Pole of Cold
The Poles of Cold are the places in the Northern and Southern hemispheres of the Earth where the lowest air temperature was recorded.
There are several places in the Republic of Sakha (Yakutia), Siberia, Russia pretending to the status of the Pole of Cold of the Northern hemisphere. These are Verkhoyansk (located at 67°33′N 133°23′E) and Oymyakon (located at 63°15′N 143°9′E). In December of 1868 and then in February of 1869 I. A. Khudyakov made the discovery of the Northern Pole of Cold by measuring a record temperature of −63.2 °C in Verkhoyansk. Later, on January 15, 1885 the new world record was registered there by S. F. Kovalik −67.8 °C. It is still the record for the northern hemisphere. This measurement was published in the Annals of the General Physical Observatory. On February 6, 1933, an absolute minimum of −67.7 °C was registered in Oymyakon, which is still 0.1 degree warmer than the Verkhoyansk record. This gives Verkhoyansk the right to be the true Northern Pole of Cold. A temperature of −71 °C is said to have been measured in Oimyakon, however in reality it was obtained by extrapolation method rather than measured directly, and is not valid as a world record. However, the conventional practice is to round the measurement to the nearest degree Celsius. In this convention, the two places share the world record of −68 °C. On the other hand, it is not correct to compare the data measured in different years with different equipment and different uncertainties. A more correct procedure is to compare average temperatures over large periods of time. On the average, the temperature at Oymyakon appeared to be lower than at Verkhoyansk during 70 years of simultaneous observations. At present days the average January temperature in Oymyakon is 61 degree below zero and in the coldest days you can expect even 68 degree below zero. Every year the international tourism festival “Pole of Cold” is held. Since 2001 the Annual Pole of Cold Festival takes place there. The exhibition of the national clothes, applied art and the national food of the people of the North, deers-drawn teams’ race, ice fishing and other activities are held within the festival. The major event of the Festival is the auto tour Yakutsk-Oymyakon, 1270km (789mi) of snowy trails including 403km (250mi) of regularity rally. Although this event is an extreme sport it also includes sightseeing, visiting museums, ethnographic complexes and historic places. Santa Claus from Lapland and Father Frost from Veliky Ustyug are the regular visitors of the festival.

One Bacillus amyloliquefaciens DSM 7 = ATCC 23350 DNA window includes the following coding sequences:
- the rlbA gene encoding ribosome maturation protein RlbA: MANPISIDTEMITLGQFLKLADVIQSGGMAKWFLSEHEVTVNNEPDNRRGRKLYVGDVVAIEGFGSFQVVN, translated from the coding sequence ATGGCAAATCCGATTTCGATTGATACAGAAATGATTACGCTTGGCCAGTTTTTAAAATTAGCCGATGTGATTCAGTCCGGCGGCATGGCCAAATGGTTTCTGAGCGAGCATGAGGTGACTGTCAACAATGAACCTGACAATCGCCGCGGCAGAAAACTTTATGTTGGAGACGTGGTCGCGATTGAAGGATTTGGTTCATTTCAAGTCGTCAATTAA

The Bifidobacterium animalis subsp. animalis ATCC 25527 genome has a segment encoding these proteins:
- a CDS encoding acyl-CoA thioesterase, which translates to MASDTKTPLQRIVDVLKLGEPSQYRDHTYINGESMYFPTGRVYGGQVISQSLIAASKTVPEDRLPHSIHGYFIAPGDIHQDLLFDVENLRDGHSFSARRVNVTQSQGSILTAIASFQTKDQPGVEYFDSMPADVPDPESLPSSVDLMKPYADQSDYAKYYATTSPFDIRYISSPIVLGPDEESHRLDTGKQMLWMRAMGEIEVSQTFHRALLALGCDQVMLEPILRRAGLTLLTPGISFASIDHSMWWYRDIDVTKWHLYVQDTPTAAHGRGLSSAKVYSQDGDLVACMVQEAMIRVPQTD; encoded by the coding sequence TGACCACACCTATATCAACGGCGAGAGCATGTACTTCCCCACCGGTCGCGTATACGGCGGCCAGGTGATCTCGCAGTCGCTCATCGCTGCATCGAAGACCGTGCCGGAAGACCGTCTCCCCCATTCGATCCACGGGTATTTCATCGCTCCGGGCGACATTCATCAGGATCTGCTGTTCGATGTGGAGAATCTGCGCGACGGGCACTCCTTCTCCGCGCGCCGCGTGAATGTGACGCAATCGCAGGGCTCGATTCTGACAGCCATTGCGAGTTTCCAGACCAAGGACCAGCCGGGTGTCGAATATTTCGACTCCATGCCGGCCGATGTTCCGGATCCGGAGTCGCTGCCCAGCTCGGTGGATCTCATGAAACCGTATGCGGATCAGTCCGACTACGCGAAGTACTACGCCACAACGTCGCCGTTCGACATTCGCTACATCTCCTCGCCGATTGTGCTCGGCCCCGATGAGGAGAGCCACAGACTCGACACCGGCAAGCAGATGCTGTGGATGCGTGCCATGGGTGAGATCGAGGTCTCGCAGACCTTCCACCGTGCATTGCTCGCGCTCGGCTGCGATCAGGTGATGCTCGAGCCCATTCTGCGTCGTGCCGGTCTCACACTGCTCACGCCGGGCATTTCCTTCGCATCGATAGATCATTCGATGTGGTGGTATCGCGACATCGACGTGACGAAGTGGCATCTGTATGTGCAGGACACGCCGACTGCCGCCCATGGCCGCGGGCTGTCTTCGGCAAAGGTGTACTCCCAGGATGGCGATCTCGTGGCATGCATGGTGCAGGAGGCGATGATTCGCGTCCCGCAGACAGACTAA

Usually travellers get in Yakutsk, the administrative centre of Yakutia (Pepublic of Sakha)and take a motorcar for a long way to Oymyakon.
The best season for a trip to the Pole of Cold is from the beginning of December to April.
During the trip participants use automotive carriers and take local flights. One of the roads to travel along to Oymyakon was built by GULAG prisoners during the Stalin times. Along the road there are carved bridges, barracks, and other remains of former GULAGs. There is a possibility to run against some fragments of “Aircobra” aircrafts crashed during World War II. During the long road it is possible to view magnificent local nature: great mountains, fast rivers and waterfalls, and vast reindeer pastures…
In Oymyakon you have the opportunity to experience extremely cold temperature (possibly the coldest one in the season – in case we are lucky, for nobody can rule the weather yet…).
Here you'll have a lot of things to do: learning of meteorological observations, sub-ice fishing, attending folklore concert and the Ceremony of the Pole of Cold Certificate Award.
In Oymyakon you can stay with local hosting families. Staying at local people’s houses enables us to see and even feel the life of Russian province.